A neuroimaging study on how experience shapes the investor’s brain
Economics have failed to create theories of choice that allow us to accurately predict human behavior under all circumstances. To answer the question on how investors decide, we need to go beyond abstract models based on what is rational given that our rationality is computationally bounded. For this reason, studies in Neuroeconomics have begun to gain knowledge into what are the underlying neurobiological processes of decision-making that guide a person to make some economic decisions and not others. In most cases, these researches have been based on regions of interest, ruling out all the information that whole-brain analyses can bring. This thesis tries to approach the understanding of investment decision-making from a slightly different perspective. As our brain is plastic and it can change according to our experiences, we are going to analyze the investor’s brain to find differences in their decision-making process and if there are any, determine which brain areas are responsible for their investment behaviors.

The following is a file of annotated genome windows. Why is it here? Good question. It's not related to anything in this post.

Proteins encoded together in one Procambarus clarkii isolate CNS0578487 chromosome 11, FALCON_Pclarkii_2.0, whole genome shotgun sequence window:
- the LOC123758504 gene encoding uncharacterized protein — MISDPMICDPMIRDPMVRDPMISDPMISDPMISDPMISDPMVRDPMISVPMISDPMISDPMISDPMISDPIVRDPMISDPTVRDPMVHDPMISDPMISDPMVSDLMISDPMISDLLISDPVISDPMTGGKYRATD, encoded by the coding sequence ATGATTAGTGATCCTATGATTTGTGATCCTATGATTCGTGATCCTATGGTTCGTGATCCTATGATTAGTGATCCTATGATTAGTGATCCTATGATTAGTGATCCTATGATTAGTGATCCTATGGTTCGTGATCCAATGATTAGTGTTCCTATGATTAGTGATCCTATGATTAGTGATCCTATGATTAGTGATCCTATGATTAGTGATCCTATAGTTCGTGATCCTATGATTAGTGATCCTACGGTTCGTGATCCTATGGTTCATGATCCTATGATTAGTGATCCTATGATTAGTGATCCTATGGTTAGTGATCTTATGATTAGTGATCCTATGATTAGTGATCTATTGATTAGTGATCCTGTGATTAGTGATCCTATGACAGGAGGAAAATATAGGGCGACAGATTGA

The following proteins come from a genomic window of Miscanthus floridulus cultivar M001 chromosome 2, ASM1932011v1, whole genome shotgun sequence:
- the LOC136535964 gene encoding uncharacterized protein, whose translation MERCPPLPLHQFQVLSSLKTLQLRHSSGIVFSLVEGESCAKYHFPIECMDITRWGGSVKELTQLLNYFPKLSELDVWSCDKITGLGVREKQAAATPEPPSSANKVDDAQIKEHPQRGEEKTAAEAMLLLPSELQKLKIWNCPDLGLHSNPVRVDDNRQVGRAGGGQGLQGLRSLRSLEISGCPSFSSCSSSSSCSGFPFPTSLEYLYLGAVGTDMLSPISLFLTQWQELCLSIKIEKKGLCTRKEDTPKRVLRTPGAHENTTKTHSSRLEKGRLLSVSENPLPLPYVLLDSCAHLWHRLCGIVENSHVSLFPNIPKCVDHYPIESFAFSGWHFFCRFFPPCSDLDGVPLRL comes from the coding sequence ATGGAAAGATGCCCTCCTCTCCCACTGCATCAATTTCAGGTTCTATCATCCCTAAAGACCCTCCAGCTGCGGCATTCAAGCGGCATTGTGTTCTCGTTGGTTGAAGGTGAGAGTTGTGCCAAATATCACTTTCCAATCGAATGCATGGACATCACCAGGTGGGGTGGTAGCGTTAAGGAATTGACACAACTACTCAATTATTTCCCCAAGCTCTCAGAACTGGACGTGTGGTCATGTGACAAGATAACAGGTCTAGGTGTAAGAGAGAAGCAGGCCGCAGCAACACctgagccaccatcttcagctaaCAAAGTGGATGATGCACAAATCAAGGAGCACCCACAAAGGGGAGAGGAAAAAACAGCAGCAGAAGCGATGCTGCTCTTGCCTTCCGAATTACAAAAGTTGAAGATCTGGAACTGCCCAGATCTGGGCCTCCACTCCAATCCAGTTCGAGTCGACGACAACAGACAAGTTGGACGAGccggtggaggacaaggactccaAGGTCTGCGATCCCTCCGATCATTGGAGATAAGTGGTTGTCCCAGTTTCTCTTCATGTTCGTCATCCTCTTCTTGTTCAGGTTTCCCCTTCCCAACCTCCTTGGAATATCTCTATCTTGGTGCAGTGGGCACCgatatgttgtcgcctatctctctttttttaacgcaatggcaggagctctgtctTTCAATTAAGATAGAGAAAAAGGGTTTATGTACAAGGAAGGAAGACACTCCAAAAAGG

Tesis Doctoral leída en la Universidad Rey Juan Carlos de Madrid en 2021. Directores de la Tesis: Joaquín López Pascual y Tomás Ortiz Alonso
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